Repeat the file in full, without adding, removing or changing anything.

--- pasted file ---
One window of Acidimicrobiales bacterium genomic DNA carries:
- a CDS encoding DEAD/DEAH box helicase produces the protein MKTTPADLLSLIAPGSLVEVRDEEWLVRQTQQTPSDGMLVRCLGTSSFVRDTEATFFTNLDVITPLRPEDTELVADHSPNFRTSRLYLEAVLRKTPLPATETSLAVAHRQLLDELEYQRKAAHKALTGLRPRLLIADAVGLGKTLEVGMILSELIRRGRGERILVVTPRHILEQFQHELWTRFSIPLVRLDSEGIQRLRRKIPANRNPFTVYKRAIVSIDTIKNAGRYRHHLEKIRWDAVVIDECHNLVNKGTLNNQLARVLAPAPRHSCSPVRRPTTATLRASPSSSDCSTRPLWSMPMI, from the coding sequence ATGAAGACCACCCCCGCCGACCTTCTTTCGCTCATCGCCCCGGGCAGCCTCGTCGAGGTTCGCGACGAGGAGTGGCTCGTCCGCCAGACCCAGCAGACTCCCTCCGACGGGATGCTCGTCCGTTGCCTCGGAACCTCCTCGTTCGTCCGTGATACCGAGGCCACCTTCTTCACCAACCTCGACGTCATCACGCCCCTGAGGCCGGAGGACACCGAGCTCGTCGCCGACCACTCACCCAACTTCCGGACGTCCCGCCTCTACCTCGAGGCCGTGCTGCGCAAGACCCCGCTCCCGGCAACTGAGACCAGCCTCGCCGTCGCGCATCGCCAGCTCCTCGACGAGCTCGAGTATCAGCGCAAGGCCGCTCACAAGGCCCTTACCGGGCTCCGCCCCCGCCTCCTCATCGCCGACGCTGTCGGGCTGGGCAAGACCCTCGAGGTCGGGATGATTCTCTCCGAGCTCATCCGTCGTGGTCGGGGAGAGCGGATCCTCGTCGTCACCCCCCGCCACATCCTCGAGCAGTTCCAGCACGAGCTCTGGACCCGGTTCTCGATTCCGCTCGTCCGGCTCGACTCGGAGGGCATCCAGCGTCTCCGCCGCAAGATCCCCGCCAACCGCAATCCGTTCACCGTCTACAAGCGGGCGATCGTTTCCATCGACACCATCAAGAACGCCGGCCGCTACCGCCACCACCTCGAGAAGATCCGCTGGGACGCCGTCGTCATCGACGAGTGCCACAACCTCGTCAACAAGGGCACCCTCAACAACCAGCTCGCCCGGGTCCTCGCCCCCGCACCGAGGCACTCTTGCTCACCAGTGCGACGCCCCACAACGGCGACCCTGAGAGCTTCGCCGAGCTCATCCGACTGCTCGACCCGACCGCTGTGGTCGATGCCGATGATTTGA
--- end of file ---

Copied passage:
One window of Acidimicrobiales bacterium genomic DNA carries:
- a CDS encoding DEAD/DEAH box helicase produces the protein MKTTPADLLSLIAPGSLVEVRDEEWLVRQTQQTPSDGMLVRCLGTSSFVRDTEATFFTNLDVITPLRPEDTELVADHSPNFRTSRLYLEAVLRKTPLPATETSLAVAHRQLLDELEYQRKAAHKALTGLRPRLLIADAVGLGKTLEVGMILSELIRRGRGERILVVTPRHILEQFQHELWTRFSIPLVRLDSEGIQRLRRKIPANRNPFTVYKRAIVSIDTIKNAGRYRHHLEKIRWDAVVIDECHNLVNKGTLNNQLARVLAPAPRHSCSPVRRPTTATLRASPSSSDCSTRPLWSMPMI, from the coding sequence ATGAAGACCACCCCCGCCGACCTTCTTTCGCTCATCGCCCCGGGCAGCCTCGTCGAGGTTCGCGACGAGGAGTGGCTCGTCCGCCAGACCCAGCAGACTCCCTCCGACGGGATGCTCGTCCGTTGCCTCGGAACCTCCTCGTTCGTCCGTGATACCGAGGCCACCTTCTTCACCAACCTCGACGTCATCACGCCCCTGAGGCCGGAGGACACCGAGCTCGTCGCCGACCACTCACCCAACTTCCGGACGTCCCGCCTCTACCTCGAGGCCGTGCTGCGCAAGACCCCGCTCCCGGCAACTGAGACCAGCCTCGCCGTCGCGCATCGCCAGCTCCTCGACGAGCTCGAGTATCAGCGCAAGGCCGCTCACAAGGCCCTTACCGGGCTCCGCCCCCGCCTCCTCATCGCCGACGCTGTCGGGCTGGGCAAGACCCTCGAGGTCGGGATGATTCTCTCCGAGCTCATCCGTCGTGGTCGGGGAGAGCGGATCCTCGTCGTCACCCCCCGCCACATCCTCGAGCAGTTCCAGCACGAGCTCTGGACCCGGTTCTCGATTCCGCTCGTCCGGCTCGACTCGGAGGGCATCCAGCGTCTCCGCCGCAAGATCCCCGCCAACCGCAATCCGTTCACCGTCTACAAGCGGGCGATCGTTTCCATCGACACCATCAAGAACGCCGGCCGCTACCGCCACCACCTCGAGAAGATCCGCTGGGACGCCGTCGTCATCGACGAGTGCCACAACCTCGTCAACAAGGGCACCCTCAACAACCAGCTCGCCCGGGTCCTCGCCCCCGCACCGAGGCACTCTTGCTCACCAGTGCGACGCCCCACAACGGCGACCCTGAGAGCTTCGCCGAGCTCATCCGACTGCTCGACCCGACCGCTGTGGTCGATGCCGATGATTTGA